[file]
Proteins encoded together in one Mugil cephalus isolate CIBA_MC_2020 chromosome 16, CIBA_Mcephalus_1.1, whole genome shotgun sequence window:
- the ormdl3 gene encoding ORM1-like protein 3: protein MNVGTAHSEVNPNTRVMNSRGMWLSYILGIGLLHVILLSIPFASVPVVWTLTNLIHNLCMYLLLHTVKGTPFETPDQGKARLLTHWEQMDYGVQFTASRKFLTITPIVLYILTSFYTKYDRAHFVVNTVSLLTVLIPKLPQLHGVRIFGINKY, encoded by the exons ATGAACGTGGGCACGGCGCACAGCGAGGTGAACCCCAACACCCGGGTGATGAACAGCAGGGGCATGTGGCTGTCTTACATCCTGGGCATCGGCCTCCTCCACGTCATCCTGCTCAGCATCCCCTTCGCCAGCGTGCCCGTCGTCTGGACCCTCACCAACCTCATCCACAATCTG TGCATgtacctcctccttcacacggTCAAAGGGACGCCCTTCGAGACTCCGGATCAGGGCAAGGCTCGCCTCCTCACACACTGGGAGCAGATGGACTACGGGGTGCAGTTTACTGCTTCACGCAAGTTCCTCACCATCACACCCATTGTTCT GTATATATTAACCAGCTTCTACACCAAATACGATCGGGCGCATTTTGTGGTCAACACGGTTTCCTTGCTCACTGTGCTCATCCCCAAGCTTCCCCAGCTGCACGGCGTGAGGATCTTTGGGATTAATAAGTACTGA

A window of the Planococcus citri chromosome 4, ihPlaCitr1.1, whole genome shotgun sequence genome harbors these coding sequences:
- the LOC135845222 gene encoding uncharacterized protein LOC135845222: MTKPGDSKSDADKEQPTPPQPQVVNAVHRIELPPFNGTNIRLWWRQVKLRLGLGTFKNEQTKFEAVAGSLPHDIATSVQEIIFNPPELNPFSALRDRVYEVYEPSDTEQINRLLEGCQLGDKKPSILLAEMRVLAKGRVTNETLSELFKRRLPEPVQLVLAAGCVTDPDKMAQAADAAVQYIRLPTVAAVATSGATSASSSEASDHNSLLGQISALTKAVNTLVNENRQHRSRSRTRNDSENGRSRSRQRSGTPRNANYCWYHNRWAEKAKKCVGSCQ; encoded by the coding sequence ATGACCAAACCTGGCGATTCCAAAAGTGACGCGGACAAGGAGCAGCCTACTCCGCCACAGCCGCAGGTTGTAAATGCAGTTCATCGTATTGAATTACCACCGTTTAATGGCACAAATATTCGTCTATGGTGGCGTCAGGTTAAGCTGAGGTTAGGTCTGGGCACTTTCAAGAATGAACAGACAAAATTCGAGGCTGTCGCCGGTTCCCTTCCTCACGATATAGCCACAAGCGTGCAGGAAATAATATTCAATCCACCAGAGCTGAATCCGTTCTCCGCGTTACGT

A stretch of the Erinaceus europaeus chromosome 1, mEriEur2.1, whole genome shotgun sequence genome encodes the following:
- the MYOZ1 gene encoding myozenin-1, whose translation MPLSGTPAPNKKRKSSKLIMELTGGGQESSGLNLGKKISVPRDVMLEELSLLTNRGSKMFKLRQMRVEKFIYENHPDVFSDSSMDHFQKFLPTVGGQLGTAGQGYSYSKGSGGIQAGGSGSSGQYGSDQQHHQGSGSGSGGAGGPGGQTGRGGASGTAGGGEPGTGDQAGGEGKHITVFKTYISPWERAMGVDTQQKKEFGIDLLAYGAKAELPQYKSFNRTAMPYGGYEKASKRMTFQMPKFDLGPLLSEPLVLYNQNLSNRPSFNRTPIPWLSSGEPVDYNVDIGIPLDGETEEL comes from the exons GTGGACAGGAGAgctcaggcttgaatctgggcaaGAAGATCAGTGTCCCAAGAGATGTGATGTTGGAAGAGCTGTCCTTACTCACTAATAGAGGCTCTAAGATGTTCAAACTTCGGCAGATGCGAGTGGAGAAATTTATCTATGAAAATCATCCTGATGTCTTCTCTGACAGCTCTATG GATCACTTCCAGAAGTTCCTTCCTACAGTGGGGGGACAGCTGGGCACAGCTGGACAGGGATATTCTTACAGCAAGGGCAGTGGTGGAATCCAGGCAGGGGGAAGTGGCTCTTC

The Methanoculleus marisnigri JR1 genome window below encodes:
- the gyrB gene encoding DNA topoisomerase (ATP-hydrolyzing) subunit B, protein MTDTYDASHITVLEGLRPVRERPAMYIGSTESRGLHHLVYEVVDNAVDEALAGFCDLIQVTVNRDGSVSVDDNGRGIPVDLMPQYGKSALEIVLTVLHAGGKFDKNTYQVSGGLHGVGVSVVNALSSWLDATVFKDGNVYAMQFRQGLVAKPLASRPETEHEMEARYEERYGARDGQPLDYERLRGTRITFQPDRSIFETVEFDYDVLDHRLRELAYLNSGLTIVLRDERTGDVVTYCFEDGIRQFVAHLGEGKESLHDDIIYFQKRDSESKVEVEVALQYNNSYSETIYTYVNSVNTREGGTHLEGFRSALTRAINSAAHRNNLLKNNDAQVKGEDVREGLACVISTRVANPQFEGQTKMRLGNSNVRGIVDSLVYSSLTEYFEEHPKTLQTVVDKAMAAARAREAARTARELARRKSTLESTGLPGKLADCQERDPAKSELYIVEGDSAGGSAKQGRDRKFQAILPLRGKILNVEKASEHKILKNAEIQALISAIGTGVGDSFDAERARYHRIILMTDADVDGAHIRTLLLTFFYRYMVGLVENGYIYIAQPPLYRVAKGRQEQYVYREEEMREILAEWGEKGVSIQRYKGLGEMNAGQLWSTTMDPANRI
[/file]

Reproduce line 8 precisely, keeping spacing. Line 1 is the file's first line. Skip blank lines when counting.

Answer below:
- the gyrB gene encoding DNA topoisomerase (ATP-hydrolyzing) subunit B, protein MTDTYDASHITVLEGLRPVRERPAMYIGSTESRGLHHLVYEVVDNAVDEALAGFCDLIQVTVNRDGSVSVDDNGRGIPVDLMPQYGKSALEIVLTVLHAGGKFDKNTYQVSGGLHGVGVSVVNALSSWLDATVFKDGNVYAMQFRQGLVAKPLASRPETEHEMEARYEERYGARDGQPLDYERLRGTRITFQPDRSIFETVEFDYDVLDHRLRELAYLNSGLTIVLRDERTGDVVTYCFEDGIRQFVAHLGEGKESLHDDIIYFQKRDSESKVEVEVALQYNNSYSETIYTYVNSVNTREGGTHLEGFRSALTRAINSAAHRNNLLKNNDAQVKGEDVREGLACVISTRVANPQFEGQTKMRLGNSNVRGIVDSLVYSSLTEYFEEHPKTLQTVVDKAMAAARAREAARTARELARRKSTLESTGLPGKLADCQERDPAKSELYIVEGDSAGGSAKQGRDRKFQAILPLRGKILNVEKASEHKILKNAEIQALISAIGTGVGDSFDAERARYHRIILMTDADVDGAHIRTLLLTFFYRYMVGLVENGYIYIAQPPLYRVAKGRQEQYVYREEEMREILAEWGEKGVSIQRYKGLGEMNAGQLWSTTMDPANRI